September 17, 2014

North Dakota Governor Pledges To Investigate State’s High Workplace Fatalities

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Gov. Jack Dalrymple speaks at the groundbreaking ceremony for the Watford City highway by-pass in May 2014, which will reduce oilfield traffic through town.

Governor's Office

Gov. Jack Dalrymple speaks at the groundbreaking ceremony for the Watford City highway by-pass in May 2014, which will reduce oilfield traffic through town.

Inside Energy’s Emily Guerin spoke with North Dakota Governor Jack Dalrymple on Monday, September 15 about the state’s high worker fatality rate, especially in the oil and gas industry. During the interview, the Governor said he would ask his top safety and health officials to study the problem — his first major commitment of resources to the issue. Below is an edited version of their interview.

INSIDE ENERGY So in 2013, when the Bureau of Labor Statistics came out with new data showing North Dakota had the highest worker fatality rate in the country, you told The Dickinson Press the statistics were a matter of the businesses booming in our state. “If we were Connecticut and worked in office buildings all day long, we would have a much better rate.” And through some analysis we’ve done at Inside Energy, we determined that actually some of the dangerous industries we have here, like mining and oil and gas, some of them actually are more dangerous here than in other places. The oil and gas fatality rate here is three times the national average for oil and gas. Were you aware of that?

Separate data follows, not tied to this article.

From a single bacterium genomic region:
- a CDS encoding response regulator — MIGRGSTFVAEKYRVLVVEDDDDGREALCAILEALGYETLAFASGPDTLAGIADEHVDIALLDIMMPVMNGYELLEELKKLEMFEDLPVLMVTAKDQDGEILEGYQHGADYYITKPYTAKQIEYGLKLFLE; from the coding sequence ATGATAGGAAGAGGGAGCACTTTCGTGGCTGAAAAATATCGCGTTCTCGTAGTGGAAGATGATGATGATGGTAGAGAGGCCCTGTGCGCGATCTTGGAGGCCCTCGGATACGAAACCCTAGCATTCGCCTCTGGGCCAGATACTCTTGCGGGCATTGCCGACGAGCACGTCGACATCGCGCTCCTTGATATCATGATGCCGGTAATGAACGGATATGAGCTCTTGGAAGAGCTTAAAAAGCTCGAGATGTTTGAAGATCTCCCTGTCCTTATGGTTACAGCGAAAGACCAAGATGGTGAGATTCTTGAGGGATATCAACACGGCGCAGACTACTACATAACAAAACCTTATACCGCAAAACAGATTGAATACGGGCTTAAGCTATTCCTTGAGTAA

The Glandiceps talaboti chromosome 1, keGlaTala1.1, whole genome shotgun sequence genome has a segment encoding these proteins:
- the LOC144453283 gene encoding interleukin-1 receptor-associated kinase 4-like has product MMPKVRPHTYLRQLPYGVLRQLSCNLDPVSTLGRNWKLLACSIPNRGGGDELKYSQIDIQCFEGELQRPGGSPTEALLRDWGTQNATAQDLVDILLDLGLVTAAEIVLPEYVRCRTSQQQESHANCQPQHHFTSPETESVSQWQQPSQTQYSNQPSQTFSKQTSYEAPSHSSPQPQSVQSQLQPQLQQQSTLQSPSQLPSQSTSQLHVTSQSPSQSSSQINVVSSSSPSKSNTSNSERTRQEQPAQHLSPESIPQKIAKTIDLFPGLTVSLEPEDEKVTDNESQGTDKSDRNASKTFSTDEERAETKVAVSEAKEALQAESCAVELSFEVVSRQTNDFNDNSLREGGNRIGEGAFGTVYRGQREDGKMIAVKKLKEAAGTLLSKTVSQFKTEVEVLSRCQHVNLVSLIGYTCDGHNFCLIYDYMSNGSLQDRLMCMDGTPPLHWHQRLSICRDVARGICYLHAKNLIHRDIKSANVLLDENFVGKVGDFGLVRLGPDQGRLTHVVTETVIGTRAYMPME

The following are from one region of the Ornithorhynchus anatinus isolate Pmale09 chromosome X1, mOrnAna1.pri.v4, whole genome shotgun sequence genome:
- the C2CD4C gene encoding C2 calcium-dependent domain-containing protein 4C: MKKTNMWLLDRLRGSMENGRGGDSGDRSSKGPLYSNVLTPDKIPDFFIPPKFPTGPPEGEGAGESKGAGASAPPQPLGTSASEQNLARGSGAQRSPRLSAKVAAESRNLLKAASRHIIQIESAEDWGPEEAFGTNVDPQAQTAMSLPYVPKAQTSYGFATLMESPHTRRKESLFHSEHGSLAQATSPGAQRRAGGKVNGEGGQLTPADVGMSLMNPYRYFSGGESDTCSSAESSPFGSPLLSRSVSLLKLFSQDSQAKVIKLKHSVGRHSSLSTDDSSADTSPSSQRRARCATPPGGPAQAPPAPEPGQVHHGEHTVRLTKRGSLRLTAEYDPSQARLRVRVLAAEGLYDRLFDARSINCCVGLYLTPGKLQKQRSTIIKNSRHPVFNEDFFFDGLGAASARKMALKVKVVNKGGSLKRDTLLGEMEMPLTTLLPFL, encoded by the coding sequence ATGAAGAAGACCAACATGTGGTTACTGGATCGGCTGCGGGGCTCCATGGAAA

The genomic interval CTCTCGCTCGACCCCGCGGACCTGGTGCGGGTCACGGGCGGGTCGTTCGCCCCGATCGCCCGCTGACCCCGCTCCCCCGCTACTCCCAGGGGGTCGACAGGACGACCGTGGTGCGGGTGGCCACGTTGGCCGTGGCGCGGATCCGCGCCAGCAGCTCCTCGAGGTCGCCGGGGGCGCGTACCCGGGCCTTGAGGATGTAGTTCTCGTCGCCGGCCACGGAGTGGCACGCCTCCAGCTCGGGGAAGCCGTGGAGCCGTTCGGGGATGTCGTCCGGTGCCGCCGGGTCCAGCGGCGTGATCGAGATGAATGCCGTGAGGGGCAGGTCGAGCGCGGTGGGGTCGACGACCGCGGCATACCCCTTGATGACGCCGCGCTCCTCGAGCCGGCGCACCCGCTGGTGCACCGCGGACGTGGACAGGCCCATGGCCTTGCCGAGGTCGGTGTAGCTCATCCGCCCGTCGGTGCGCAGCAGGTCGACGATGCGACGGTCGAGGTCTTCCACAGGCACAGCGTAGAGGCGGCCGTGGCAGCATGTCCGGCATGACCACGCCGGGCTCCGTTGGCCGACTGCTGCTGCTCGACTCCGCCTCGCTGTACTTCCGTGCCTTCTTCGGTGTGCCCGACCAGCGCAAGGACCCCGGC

DALRYMPLE The statistics are, you know, a big concern for us. You know, we don’t like to see those kinds of numbers either. I think even within an industry like oil and gas, you have to realize that no two oil fields operate the same. And what we have is a new oil field opening up for the first time in history. It’s being developed from scratch basically. That’s much different from a mature oil field, say in Oklahoma, that’s been there for 60 years, and all the pipelines are in place and there’s very little truck traffic and things are virtually settled down.

Within oil and gas fatality statistics, one of the things that we notice is that almost 2/3 of the fatalities are attributable to transportation. And that tells us that we have a lot of people in western North Dakota on our roads and highways. And that is contributing tremendously to the fatality rate. And in the traffic area, we’ve done a lot of things to try to address that. For instance, we are in the process of turning a very long two-lane highway from Williston to I-94, turning that into a four-lane highway. And where we have completed that project we see instantaneously a big drop off in fatalities. Plus, we’ve sent 22 new highway patrolmen out into North Dakota, mostly Western North Dakota, to improve highway safety.

INSIDE ENERGY I’ve been talking with the National Institute for Occupational Safety and Health, they’re part of the Centers for Disease Control and Prevention (CDC), and they’ve done a lot of research dissecting the problem and figuring out what aspects are most dangerous. And in addition to the transportation issue you mentioned, they identified small companies and small drilling contractors in particular as having the highest fatality rates in the industry. Is there anything else you’re planning on introducing to address fatalities within the companies themselves?